For those who seek the lonely places of the earth

Posts from the ‘Travel’ category

Beautiful Views and Bad Attitudes

Montana, July 30-31, 2018

We drove 1600 miles cross-country to Helena, Montana, ostensibly for a convention, but once we realized what wonders were in the area, we went rogue and skipped out entirely, setting out to explore the mountains instead.



A bit of housekeeping before we get started on the post: due to some scheduling changes, new content will now be available on Wednesdays instead of Mondays. Also, if I have not clarified the posting schedule in regards to free content versus the subscription content on Patreon, these will alternate weekly. For example- this is the second of three posts regarding our Montana trip. The first, Martian Turbines and Monumental Middle Fingers, appeared on Patreon last week, and next week the third installment will be posted there. The following week, we return here with a different adventure. If you have not yet looked into the Patreon page, it’s only $2 a month to gain access to the exclusives; that said, though, the rest will remain right here. And now, to the road.

We’d spent the last few days sightseeing through the Great Plains on our way out, and once we reached western Montana we were enthused to see the multitude of peaks towering around us, though we were painfully sick of driving.

A friend of mine who lived in Montana for several years commented once about how going anywhere required at least an hour or two of driving. There were things to do in town, I suppose, at least where we were- his location was more rural, but our home base for the week was right in the state capitol of Helena. Hanging out in town isn’t our idea of fun, though; if that were all there was to do, we wouldn’t have skipped the convention. Regardless, his words ring true. After three days of driving, tantrums from both of the kids (and perhaps the adults), and vehement insistence that we want nowhere near the Jeep ever again, we found ourselves back on the road, two hours out from town, exploring the aptly nicknamed Big Sky Country.


We had a lucky encounter from a perspective point of view at one of our hotels on the way out- namely, in Rapid City, we headed downstairs in the morning to take advantage of the included breakfast before hitting the road. We walked into a much more crowded dining room than I had expected, and the reason soon became clear. Carl privately nicknamed them the Silver Fox Tour Group- we were sharing breakfast with a busload of elderly people trying to check items off their bucket lists in the twilight of their lives. Away from the bustling hotel dining room, I tried to explain to the kids the reason I consider this to have been significant: maybe it could help them understand why we would make this frantic trip West, clocking a total of over five thousand miles in the course of a week, instead of letting time ambush us before we could get it accomplished.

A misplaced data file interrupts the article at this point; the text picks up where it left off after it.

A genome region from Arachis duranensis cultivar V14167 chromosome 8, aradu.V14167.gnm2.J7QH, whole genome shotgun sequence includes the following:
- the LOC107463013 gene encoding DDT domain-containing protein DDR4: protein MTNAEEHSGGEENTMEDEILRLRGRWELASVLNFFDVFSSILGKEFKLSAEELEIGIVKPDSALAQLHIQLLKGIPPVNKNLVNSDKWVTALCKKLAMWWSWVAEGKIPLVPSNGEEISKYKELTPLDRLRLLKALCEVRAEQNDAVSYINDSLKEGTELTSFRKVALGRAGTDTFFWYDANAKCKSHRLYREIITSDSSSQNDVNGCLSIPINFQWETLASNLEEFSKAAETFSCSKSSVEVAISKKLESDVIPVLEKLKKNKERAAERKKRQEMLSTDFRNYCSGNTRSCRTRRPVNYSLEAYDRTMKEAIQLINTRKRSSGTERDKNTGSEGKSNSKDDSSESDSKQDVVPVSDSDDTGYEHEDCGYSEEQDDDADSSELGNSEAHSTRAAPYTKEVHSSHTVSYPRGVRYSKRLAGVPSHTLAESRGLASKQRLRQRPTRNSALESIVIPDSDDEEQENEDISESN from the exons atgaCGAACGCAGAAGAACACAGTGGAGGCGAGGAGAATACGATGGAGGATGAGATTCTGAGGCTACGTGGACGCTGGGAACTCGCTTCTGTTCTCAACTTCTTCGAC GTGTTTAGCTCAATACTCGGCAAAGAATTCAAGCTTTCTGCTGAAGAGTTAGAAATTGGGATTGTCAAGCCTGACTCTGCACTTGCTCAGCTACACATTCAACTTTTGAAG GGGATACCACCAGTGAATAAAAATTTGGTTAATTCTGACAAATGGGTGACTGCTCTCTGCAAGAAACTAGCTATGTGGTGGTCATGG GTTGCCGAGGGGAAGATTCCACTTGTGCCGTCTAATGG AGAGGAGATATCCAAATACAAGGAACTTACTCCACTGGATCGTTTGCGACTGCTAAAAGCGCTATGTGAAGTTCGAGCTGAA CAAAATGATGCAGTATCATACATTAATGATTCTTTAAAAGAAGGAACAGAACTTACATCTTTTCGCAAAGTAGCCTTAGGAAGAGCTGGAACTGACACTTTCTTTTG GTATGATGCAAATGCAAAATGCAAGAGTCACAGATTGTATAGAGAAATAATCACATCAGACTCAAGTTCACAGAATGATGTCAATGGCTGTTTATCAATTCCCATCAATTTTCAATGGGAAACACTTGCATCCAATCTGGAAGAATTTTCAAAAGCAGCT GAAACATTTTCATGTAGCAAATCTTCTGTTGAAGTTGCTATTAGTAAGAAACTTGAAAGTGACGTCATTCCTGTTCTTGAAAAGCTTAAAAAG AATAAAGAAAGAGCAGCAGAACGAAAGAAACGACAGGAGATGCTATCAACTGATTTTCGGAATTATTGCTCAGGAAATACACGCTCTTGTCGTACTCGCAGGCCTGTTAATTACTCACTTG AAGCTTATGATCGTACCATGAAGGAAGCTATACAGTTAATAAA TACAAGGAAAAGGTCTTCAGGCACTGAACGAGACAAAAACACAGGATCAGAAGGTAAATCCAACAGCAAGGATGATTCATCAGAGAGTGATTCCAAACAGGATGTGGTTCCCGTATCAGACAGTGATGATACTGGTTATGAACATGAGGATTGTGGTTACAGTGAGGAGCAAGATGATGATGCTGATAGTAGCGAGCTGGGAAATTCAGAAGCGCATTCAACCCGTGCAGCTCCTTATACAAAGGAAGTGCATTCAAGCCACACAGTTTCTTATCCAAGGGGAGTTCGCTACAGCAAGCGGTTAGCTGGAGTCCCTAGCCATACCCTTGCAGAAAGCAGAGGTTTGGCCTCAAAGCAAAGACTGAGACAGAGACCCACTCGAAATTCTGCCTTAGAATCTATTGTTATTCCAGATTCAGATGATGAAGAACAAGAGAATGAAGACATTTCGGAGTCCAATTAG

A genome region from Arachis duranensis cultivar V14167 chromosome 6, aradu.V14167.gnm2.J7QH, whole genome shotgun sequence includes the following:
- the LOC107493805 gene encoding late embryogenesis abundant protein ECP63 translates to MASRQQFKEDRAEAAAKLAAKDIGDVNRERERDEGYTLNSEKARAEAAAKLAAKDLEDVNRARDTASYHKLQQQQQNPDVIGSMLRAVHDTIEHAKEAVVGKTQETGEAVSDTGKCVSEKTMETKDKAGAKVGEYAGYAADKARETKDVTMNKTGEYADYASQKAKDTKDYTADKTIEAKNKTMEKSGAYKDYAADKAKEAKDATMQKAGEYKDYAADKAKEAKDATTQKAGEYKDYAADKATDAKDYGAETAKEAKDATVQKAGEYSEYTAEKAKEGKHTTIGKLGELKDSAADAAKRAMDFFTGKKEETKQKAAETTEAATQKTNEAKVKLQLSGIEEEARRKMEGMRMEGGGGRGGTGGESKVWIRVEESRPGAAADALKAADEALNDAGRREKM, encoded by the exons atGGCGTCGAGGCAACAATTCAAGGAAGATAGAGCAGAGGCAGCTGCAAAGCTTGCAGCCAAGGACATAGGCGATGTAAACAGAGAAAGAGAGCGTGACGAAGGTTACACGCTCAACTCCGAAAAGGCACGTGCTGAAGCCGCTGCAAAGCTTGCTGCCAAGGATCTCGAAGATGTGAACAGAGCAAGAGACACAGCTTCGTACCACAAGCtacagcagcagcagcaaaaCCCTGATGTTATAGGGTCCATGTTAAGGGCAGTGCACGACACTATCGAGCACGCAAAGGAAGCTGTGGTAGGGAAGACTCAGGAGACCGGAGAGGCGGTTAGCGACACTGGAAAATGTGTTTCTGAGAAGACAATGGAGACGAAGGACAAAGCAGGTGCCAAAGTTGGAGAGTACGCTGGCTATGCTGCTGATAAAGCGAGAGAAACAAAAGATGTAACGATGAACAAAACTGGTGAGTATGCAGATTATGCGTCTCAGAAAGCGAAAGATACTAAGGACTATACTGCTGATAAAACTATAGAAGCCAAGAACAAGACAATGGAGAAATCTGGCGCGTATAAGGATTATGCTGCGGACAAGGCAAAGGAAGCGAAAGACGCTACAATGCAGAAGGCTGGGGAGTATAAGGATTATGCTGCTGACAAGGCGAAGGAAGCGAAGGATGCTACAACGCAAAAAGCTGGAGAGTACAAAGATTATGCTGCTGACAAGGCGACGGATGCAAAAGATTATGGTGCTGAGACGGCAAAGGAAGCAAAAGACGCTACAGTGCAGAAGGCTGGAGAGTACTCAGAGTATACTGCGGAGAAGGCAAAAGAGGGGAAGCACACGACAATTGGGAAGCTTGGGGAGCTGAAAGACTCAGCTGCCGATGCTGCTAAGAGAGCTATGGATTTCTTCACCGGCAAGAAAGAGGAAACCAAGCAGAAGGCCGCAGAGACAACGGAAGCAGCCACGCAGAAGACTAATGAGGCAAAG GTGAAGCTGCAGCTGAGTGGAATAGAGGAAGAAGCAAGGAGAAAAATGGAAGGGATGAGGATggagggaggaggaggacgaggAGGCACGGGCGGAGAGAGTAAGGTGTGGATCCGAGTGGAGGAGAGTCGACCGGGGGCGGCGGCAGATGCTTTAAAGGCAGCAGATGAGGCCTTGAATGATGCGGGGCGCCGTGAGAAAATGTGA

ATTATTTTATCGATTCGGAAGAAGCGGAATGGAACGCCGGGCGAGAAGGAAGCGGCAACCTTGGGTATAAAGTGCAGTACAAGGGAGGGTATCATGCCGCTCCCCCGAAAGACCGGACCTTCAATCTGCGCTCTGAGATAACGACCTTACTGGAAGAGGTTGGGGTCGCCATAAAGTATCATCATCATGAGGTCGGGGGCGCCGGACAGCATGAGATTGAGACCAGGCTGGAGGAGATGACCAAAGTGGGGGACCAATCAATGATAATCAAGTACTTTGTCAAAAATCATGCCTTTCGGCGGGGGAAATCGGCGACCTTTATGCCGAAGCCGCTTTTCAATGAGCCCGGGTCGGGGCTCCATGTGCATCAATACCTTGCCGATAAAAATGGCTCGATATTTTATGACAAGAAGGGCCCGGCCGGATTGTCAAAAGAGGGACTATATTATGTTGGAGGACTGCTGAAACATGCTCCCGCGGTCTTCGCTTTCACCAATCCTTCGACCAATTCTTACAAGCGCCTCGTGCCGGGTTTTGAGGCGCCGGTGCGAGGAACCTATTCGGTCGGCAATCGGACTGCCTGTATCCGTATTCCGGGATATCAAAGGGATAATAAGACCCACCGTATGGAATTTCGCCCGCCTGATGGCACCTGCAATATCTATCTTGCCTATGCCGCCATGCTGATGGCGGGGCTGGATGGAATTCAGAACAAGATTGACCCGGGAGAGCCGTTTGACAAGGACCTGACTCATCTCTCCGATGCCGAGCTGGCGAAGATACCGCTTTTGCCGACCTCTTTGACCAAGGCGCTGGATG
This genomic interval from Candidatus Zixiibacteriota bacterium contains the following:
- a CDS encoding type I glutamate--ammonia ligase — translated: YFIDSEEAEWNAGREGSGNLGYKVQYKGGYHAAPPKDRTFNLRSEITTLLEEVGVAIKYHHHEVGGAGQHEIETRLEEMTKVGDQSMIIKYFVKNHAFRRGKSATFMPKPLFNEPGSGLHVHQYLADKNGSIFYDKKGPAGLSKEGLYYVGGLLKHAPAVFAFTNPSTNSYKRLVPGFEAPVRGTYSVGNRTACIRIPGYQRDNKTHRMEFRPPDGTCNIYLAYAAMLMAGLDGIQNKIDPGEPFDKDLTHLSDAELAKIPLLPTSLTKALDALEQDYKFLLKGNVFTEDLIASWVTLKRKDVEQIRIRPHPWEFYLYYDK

Of course, after breakfast, we headed to the Jeep.

We had rested Sunday night and when we set out on Monday morning, we planned to spend the day at Mt. Helena City Park. It seemed to fulfill our requirements well enough: good hiking close to town was what we hoped for, but that plan quickly got scrapped due to a road closure and frustration with GPS issues and Helena’s awkwardly situated roads. After a few irritating laps around town, we headed out on Highway 15 North instead and soon came across a sign for The Gates of the Mountains- it was too intriguing to not turn off. When we arrived, it was a sparkling lake in a valley, stretching out into the mountains, complete with boat tours; the boat had just left when we pulled into the lot, though, so instead we hiked up a nearby ridge to look out over the area. The view was stunning, worth every uphill step, although for the kids it was also an uphill battle.



After we finished up at the lake, we continued north to see what else we could find. We explored by road for a while, and eventually saw signs for Great Falls, where the the Falls of the Missouri are found. The river seemed to have followed us ever since we first crossed it in South Dakota- we decided to follow it right back.


The Ryan Dam is a hydroelectric dam perched atop the falls- rather than detracting from the site, though, its consistent (and constant) flow tames the wild river, as it pours out its burden. Near the parking area is a suspension bridge that leads to a small island, where maybe Lewis and Clark themselves stopped for lunch alongside the gorgeous falls.